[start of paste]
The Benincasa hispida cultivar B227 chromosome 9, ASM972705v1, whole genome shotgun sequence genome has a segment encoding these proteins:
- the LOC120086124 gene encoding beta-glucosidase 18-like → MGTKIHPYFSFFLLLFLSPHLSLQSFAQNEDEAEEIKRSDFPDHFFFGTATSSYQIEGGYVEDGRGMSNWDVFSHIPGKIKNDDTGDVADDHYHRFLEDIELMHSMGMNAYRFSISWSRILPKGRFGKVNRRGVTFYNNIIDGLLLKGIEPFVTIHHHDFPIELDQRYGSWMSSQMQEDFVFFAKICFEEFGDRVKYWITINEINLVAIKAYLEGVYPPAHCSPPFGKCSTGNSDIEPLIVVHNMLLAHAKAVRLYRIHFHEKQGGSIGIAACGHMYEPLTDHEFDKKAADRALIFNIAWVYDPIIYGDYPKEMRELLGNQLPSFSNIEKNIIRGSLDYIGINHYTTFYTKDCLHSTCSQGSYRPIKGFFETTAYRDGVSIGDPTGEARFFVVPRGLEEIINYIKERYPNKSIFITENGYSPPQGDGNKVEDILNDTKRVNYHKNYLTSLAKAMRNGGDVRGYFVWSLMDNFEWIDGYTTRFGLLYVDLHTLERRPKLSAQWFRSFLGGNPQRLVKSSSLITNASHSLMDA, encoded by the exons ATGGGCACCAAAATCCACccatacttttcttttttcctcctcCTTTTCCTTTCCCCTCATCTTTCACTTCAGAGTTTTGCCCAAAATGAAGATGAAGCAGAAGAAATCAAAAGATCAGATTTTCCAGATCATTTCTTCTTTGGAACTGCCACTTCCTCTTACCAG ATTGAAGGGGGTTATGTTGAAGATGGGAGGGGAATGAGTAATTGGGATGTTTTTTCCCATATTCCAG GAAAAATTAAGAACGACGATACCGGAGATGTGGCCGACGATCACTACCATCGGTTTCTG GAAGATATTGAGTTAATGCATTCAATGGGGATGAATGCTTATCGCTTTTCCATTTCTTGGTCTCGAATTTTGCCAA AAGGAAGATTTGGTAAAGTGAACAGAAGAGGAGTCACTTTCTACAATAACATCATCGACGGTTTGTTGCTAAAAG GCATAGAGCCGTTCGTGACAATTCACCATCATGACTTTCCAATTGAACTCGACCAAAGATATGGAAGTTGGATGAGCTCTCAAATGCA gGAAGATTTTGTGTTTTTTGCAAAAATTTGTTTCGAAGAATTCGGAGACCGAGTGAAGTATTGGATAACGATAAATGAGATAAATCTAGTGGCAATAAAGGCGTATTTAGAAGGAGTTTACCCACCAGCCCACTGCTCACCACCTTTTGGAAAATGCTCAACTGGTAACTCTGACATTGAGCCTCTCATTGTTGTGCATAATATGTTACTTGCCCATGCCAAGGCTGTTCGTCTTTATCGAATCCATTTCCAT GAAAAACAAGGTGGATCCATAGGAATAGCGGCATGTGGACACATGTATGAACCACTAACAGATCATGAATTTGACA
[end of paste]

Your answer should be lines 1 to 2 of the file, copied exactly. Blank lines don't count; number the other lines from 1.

The Benincasa hispida cultivar B227 chromosome 9, ASM972705v1, whole genome shotgun sequence genome has a segment encoding these proteins:
- the LOC120086124 gene encoding beta-glucosidase 18-like → MGTKIHPYFSFFLLLFLSPHLSLQSFAQNEDEAEEIKRSDFPDHFFFGTATSSYQIEGGYVEDGRGMSNWDVFSHIPGKIKNDDTGDVADDHYHRFLEDIELMHSMGMNAYRFSISWSRILPKGRFGKVNRRGVTFYNNIIDGLLLKGIEPFVTIHHHDFPIELDQRYGSWMSSQMQEDFVFFAKICFEEFGDRVKYWITINEINLVAIKAYLEGVYPPAHCSPPFGKCSTGNSDIEPLIVVHNMLLAHAKAVRLYRIHFHEKQGGSIGIAACGHMYEPLTDHEFDKKAADRALIFNIAWVYDPIIYGDYPKEMRELLGNQLPSFSNIEKNIIRGSLDYIGINHYTTFYTKDCLHSTCSQGSYRPIKGFFETTAYRDGVSIGDPTGEARFFVVPRGLEEIINYIKERYPNKSIFITENGYSPPQGDGNKVEDILNDTKRVNYHKNYLTSLAKAMRNGGDVRGYFVWSLMDNFEWIDGYTTRFGLLYVDLHTLERRPKLSAQWFRSFLGGNPQRLVKSSSLITNASHSLMDA, encoded by the exons ATGGGCACCAAAATCCACccatacttttcttttttcctcctcCTTTTCCTTTCCCCTCATCTTTCACTTCAGAGTTTTGCCCAAAATGAAGATGAAGCAGAAGAAATCAAAAGATCAGATTTTCCAGATCATTTCTTCTTTGGAACTGCCACTTCCTCTTACCAG ATTGAAGGGGGTTATGTTGAAGATGGGAGGGGAATGAGTAATTGGGATGTTTTTTCCCATATTCCAG GAAAAATTAAGAACGACGATACCGGAGATGTGGCCGACGATCACTACCATCGGTTTCTG GAAGATATTGAGTTAATGCATTCAATGGGGATGAATGCTTATCGCTTTTCCATTTCTTGGTCTCGAATTTTGCCAA AAGGAAGATTTGGTAAAGTGAACAGAAGAGGAGTCACTTTCTACAATAACATCATCGACGGTTTGTTGCTAAAAG GCATAGAGCCGTTCGTGACAATTCACCATCATGACTTTCCAATTGAACTCGACCAAAGATATGGAAGTTGGATGAGCTCTCAAATGCA gGAAGATTTTGTGTTTTTTGCAAAAATTTGTTTCGAAGAATTCGGAGACCGAGTGAAGTATTGGATAACGATAAATGAGATAAATCTAGTGGCAATAAAGGCGTATTTAGAAGGAGTTTACCCACCAGCCCACTGCTCACCACCTTTTGGAAAATGCTCAACTGGTAACTCTGACATTGAGCCTCTCATTGTTGTGCATAATATGTTACTTGCCCATGCCAAGGCTGTTCGTCTTTATCGAATCCATTTCCAT GAAAAACAAGGTGGATCCATAGGAATAGCGGCATGTGGACACATGTATGAACCACTAACAGATCATGAATTTGACA